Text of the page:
Vector and function

So I’ve been thinking about the great talk by Shaowei (great ideas always make us think). Apart from the sheaf, another important thing for me is the fact that vector and function are the same thing. A function is an infinite-dimension vector, while a vector is a function that maps from {1, 2, …, n} to .

I came to understand that a function is an infinite dimension vector while studying Gaussian process (a Gaussian process is a Multivariate Normal Distribution with infinite dimension). After Shaowei’s talk, I came to understand the other way round. Now, I have the complete picture.

But a question I had is that if vector and function are the same thing, how come one is used to represent a point and the other is used to represent a collection of points? Well, we use these abstract concepts to represent specific things, but the concepts are not the things they represent. Furthermore, I reckon the symbols tell us that one point in an infinite-dimension space is the same as an infinite number of points in a one-dimensional space. I couldn’t see this connection between this two geometric objects when a coordinate system was in my head, but abstracting that out, the symbols showed the way. And with that thought, it sort of makes sense to get rid of the coordinate system….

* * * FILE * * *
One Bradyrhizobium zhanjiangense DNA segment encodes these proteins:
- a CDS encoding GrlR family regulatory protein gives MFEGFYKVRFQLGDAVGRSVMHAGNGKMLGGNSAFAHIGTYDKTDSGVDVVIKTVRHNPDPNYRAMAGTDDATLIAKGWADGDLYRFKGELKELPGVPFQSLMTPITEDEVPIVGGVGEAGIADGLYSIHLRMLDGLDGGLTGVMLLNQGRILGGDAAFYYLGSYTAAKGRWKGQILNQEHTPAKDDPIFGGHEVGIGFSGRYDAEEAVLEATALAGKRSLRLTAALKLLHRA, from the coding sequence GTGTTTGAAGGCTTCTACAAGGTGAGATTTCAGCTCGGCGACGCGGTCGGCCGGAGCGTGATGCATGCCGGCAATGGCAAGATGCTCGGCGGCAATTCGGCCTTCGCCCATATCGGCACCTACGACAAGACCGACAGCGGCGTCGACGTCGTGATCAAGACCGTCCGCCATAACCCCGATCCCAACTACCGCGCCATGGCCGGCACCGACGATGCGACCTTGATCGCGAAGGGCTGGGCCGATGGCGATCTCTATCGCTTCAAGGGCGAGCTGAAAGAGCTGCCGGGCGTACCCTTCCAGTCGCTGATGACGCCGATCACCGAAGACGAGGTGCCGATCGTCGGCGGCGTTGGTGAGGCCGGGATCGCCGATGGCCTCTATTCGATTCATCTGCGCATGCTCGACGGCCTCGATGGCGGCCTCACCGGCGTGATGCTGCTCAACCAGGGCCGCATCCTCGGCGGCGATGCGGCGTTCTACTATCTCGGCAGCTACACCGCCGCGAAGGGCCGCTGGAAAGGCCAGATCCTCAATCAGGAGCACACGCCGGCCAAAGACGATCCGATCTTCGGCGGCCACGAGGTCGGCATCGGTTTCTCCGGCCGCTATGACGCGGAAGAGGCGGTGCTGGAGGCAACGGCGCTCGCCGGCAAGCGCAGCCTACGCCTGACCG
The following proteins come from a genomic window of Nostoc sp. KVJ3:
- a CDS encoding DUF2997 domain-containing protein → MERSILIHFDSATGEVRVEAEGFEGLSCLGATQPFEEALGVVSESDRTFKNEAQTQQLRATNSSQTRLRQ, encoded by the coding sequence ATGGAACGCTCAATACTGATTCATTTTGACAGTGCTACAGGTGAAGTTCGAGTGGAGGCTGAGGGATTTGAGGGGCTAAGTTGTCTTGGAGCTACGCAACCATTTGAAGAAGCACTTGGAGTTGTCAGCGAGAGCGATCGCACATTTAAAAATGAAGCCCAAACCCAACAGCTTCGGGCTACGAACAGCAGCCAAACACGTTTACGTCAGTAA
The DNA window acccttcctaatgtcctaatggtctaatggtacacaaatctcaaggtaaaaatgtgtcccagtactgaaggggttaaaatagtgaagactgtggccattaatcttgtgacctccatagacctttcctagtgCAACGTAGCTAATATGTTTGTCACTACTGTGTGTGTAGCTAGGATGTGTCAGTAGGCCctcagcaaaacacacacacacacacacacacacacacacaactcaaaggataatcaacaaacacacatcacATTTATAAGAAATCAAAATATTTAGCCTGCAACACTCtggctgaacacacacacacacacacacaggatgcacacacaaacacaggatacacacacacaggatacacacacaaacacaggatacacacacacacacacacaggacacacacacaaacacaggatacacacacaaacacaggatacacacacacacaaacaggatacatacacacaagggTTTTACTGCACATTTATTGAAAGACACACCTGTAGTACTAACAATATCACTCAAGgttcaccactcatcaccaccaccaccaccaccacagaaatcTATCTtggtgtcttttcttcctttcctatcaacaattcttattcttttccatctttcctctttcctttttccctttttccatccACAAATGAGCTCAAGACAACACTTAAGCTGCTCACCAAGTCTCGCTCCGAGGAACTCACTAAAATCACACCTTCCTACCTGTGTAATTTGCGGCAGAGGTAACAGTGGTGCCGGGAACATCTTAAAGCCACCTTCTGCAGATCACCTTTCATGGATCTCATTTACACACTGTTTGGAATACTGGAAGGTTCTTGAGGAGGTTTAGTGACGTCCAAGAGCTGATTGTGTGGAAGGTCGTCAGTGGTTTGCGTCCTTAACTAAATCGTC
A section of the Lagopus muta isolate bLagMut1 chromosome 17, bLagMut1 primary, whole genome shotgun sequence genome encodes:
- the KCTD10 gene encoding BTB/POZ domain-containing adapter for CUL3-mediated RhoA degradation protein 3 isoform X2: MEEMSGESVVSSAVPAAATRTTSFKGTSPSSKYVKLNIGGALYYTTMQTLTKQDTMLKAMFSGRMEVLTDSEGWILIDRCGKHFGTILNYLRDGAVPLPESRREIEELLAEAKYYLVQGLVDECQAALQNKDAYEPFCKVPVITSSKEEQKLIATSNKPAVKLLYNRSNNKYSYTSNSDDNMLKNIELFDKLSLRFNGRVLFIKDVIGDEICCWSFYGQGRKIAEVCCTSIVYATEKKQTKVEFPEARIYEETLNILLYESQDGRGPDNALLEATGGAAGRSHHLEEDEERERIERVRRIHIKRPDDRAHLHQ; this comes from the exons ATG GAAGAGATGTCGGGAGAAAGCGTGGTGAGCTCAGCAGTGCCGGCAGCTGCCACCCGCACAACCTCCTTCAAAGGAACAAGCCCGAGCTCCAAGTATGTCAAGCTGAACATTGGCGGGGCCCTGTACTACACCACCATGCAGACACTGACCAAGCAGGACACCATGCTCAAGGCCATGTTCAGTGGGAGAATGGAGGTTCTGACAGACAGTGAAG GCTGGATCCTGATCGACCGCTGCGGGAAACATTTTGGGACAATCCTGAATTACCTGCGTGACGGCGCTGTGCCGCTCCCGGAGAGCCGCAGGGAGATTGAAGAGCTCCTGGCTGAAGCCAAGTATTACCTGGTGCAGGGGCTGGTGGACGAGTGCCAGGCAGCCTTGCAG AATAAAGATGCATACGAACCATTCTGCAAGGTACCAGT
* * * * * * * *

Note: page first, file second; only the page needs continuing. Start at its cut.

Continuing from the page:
An inspiring math talk

I attended a math talk by Assistant Professor Shaowei Lin yesterday. The talk was about the history of algebraic geometry, about how Descartes came up with the coordinate system 500 years ago to symbolically represent geometric objects, about how mathematicians spent the next 500 years embracing the system only to try eliminating it over the last 100 years. And they succeeded. He talked about Bertrand Russell, Alexander Grothendiek and many great achievements of mathematics before, during and after their times. As always, his talk was very interesting and inspiring.